Tuesday, December 8, 2009

Environmental impact of tap water vs. bottled water

The Orgeon Department of Environmental Quality has released an interesting new report:

"DEQ has completed a study that compares a wide range of environmental impacts (including greenhouse gas emissions) of drinking water from the tap, 5-gallon reusables, and single-use bottles. It compares the environmental impacts of tap water (“reduce”) against the impacts of bottled water (“recycle” and “dispose”). The study confirms that while recycling bottles is environmentally preferable to disposing of them, buying bottled water and recycling the bottles is not the best environmental choice. Drinking water from the tap (waste prevention) typically has substantially lower impacts in most categories of environmental impact."

Their press release sums up their findings:

"Analysis of delivering drinking water shows that tap water is a far better environmental choice than recycling single-use bottles
A study commissioned by the Oregon Department of Environmental Quality to assess drinking water delivery systems helps bolster the principle that “reducing first, then recycling” is the best environmental path to follow."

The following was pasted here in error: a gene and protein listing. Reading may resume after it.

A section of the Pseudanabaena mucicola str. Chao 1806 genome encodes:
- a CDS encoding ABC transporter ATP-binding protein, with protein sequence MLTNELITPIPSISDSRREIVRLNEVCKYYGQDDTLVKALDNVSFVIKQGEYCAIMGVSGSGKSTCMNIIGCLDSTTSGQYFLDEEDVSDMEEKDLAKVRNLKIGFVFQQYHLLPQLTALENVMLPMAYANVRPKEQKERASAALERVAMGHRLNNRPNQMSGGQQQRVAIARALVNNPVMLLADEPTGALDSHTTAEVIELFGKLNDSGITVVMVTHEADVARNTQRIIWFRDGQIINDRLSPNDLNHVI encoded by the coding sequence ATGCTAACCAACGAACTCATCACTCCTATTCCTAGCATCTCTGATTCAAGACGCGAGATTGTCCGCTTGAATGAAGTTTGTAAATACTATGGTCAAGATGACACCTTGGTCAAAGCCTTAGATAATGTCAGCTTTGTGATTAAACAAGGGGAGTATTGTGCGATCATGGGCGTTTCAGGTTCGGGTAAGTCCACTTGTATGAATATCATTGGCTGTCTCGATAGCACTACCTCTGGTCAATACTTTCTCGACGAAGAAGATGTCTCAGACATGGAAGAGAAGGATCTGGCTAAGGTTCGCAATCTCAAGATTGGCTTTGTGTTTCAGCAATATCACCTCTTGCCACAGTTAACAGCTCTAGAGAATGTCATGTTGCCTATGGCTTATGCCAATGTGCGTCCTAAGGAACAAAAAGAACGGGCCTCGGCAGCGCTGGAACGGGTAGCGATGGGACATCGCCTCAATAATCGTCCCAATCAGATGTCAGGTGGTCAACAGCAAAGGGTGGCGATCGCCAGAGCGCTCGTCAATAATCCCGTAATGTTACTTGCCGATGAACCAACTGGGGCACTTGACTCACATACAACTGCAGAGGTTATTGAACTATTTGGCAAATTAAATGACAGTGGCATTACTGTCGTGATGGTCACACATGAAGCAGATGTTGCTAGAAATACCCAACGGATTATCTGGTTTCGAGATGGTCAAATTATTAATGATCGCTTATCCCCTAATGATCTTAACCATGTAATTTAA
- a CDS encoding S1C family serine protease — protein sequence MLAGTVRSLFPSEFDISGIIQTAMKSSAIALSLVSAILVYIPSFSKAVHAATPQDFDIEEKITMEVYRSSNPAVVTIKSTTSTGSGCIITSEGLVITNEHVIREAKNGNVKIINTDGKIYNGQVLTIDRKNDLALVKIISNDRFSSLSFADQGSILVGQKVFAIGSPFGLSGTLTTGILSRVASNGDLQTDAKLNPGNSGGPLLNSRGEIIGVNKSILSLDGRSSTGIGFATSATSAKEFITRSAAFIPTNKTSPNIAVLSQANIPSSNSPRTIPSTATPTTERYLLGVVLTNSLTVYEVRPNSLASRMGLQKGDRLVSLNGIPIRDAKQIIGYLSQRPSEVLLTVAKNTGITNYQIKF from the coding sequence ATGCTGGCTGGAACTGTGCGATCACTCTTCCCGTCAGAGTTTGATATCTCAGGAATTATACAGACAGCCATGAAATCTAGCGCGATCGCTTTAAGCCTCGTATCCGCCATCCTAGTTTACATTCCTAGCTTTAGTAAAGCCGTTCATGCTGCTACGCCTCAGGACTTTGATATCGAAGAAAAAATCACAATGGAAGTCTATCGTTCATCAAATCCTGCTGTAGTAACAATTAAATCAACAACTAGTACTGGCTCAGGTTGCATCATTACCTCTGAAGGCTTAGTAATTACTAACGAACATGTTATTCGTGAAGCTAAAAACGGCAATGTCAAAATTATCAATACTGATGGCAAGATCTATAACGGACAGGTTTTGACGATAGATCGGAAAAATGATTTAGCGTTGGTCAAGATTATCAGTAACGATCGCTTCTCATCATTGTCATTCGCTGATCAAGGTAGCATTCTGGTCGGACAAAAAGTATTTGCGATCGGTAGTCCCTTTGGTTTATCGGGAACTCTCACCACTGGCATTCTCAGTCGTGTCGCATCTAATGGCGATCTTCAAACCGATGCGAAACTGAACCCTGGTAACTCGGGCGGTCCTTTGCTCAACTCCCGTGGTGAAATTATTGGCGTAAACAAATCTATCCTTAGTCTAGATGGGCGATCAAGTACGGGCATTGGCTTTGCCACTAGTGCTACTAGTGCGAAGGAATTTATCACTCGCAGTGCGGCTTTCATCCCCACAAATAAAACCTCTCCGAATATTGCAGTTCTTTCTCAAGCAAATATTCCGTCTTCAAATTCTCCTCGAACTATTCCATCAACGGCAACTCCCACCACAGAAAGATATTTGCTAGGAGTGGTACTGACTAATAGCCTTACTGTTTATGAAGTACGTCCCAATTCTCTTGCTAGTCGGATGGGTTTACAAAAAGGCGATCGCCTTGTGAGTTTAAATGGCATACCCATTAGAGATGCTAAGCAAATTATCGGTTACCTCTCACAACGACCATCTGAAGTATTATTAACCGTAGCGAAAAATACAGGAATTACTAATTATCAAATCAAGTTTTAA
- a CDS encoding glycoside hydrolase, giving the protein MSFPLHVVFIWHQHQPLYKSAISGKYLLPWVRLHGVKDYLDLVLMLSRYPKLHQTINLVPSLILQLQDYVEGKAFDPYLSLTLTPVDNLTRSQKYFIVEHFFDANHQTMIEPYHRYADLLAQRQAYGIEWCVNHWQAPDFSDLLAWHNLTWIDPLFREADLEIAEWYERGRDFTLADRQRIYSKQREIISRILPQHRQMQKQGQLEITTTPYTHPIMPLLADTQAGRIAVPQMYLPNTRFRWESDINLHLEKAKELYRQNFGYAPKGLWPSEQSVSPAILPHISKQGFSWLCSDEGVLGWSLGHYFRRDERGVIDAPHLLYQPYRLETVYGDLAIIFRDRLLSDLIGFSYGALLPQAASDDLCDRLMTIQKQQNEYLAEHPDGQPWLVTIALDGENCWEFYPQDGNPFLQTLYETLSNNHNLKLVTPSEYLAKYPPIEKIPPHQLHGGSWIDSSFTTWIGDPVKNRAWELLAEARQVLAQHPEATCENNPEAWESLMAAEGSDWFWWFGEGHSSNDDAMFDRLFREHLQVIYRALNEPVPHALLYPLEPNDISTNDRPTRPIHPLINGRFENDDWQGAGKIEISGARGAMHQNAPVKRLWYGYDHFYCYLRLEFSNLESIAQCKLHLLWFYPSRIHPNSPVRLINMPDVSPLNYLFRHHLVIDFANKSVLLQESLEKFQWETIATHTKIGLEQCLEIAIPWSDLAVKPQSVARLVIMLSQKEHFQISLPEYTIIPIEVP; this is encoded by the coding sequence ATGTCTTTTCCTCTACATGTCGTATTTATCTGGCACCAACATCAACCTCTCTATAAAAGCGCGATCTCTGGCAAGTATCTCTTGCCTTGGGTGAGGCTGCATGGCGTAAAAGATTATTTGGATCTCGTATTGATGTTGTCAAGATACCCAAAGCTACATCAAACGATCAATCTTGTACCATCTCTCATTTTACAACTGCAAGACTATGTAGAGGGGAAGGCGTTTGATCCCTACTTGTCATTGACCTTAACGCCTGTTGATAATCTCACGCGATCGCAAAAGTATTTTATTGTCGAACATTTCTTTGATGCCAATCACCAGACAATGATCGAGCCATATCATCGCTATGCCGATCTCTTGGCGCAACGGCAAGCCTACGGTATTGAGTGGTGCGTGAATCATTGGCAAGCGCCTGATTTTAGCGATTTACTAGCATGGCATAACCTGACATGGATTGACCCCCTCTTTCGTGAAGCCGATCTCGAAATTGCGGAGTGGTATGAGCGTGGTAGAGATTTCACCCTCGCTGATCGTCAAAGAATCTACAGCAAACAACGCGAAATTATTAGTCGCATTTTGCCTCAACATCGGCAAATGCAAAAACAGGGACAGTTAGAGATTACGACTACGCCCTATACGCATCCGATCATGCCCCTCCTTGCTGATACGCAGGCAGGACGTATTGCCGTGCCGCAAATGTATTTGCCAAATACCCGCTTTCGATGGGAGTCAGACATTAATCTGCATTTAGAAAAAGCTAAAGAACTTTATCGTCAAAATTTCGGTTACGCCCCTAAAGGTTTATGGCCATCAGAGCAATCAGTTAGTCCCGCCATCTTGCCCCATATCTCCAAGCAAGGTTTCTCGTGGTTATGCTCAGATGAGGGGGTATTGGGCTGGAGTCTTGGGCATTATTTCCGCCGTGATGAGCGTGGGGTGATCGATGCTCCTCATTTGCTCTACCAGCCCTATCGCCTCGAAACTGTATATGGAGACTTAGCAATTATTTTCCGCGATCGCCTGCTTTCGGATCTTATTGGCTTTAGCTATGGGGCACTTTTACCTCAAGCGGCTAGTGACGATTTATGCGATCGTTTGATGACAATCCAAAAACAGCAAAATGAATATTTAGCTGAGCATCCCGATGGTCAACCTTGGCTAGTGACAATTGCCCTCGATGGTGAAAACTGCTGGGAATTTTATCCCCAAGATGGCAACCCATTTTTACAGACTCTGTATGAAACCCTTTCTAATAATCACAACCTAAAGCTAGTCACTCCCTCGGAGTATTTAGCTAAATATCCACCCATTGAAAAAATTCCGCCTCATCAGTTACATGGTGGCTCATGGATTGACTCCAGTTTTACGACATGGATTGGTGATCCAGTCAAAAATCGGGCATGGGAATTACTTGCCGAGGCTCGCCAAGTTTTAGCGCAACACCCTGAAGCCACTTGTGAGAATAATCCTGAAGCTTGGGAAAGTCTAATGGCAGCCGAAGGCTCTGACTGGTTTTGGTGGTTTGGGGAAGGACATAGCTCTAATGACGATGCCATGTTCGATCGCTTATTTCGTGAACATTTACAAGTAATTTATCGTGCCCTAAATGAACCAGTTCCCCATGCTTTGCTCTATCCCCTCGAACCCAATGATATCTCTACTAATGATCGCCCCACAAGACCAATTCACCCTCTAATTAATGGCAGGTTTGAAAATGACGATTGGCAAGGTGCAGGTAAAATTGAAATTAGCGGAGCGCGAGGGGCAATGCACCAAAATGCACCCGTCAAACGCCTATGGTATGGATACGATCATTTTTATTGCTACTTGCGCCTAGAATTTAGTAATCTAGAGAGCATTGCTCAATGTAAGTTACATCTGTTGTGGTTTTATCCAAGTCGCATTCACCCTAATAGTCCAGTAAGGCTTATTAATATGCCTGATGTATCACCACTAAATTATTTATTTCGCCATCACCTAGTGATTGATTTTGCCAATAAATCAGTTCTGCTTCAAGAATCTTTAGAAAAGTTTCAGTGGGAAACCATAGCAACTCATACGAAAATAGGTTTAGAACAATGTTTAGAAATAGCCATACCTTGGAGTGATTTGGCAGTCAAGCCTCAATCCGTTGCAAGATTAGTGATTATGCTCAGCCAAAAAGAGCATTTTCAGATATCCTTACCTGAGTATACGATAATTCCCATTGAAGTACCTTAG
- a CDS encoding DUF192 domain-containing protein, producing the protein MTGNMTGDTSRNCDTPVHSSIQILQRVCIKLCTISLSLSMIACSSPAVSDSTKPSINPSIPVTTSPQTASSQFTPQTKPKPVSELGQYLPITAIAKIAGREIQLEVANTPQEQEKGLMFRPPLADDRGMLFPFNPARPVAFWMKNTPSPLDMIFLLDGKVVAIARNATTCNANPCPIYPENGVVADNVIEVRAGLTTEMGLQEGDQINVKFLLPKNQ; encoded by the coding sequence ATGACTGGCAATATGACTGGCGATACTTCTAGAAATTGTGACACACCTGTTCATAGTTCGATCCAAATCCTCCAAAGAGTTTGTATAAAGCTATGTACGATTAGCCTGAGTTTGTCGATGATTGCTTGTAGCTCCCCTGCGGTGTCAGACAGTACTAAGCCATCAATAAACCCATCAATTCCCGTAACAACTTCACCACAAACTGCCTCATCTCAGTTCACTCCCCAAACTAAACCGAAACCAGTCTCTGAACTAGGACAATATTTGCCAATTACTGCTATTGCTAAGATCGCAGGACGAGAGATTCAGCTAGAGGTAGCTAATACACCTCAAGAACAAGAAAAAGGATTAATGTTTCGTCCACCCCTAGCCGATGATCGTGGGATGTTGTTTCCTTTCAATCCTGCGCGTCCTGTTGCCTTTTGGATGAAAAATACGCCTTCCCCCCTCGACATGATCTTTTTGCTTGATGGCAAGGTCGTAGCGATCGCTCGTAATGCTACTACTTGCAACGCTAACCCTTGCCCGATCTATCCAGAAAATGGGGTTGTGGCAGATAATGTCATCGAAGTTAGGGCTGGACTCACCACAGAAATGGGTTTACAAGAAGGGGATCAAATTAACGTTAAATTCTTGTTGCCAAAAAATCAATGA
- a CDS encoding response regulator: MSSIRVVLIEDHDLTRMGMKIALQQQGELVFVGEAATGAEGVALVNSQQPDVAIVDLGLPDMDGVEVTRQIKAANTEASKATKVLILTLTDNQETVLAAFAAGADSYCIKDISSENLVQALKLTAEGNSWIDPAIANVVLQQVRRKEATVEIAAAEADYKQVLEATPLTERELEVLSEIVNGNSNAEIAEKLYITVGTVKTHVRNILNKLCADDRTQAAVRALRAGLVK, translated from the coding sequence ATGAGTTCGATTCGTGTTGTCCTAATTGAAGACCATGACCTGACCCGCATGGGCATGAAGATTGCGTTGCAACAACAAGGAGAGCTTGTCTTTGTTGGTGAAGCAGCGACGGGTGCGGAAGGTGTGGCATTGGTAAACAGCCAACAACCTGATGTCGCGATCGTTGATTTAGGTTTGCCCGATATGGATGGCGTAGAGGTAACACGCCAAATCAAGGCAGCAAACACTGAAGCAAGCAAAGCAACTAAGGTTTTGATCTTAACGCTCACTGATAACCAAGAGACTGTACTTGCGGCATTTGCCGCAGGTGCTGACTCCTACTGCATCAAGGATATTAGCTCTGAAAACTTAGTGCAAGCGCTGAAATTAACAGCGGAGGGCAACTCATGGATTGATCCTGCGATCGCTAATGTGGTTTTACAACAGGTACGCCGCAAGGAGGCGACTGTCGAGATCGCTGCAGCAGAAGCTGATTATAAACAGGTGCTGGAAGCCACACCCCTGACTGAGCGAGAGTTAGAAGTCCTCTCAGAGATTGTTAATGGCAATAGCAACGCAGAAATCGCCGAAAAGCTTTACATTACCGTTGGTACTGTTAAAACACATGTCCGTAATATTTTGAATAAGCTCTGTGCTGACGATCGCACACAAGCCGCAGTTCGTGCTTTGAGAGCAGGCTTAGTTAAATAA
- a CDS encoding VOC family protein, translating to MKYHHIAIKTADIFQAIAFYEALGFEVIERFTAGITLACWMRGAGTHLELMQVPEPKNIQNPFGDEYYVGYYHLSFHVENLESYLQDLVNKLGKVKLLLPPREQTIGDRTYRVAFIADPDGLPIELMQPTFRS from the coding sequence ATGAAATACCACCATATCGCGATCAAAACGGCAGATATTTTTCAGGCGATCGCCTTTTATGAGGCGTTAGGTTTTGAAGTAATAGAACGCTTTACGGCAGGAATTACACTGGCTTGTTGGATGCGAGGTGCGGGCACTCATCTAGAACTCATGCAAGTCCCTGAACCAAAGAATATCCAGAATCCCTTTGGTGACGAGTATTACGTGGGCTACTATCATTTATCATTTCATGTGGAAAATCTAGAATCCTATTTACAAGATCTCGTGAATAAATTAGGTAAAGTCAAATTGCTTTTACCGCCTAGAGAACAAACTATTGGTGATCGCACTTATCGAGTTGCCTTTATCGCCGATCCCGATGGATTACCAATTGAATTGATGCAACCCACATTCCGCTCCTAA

Friday, December 4, 2009

Going green for the holidays

It's easier than you might think. The staff at SCARCE offer these suggestions for going green for the holidays.

The holidays can be such a crazy time of year with everyone running to and fro trying to find the perfect "everything" for the people they care about. It is the perfect time to remember to care about the environment as well.

Here are some simple tips to give a thoughtful gift and reduce your impact on the environment - every little bit makes a difference:
  • If you must have a real tree, make it a live one that can be re-planted when you are finished.
  • Bring your own reusable bags as you do your shopping - it saves oil.
  • If you need new Christmas lights, buy LED bulbs - they are safer because they stay cool and use far less energy!
  • Use Alternative Forms of Wrapping Paper (i.e.: reusable bags, the comics, a pretty scarf, a tea/bath/kitchen towel that can be part of the gift, creative wraps) Regular wrapping paper is NOT recyclable.
  • Use last year's Christmas cards as Gift Tags
  • Try to buy gifts with as little packaging as possible - packaging is just wasted natural resources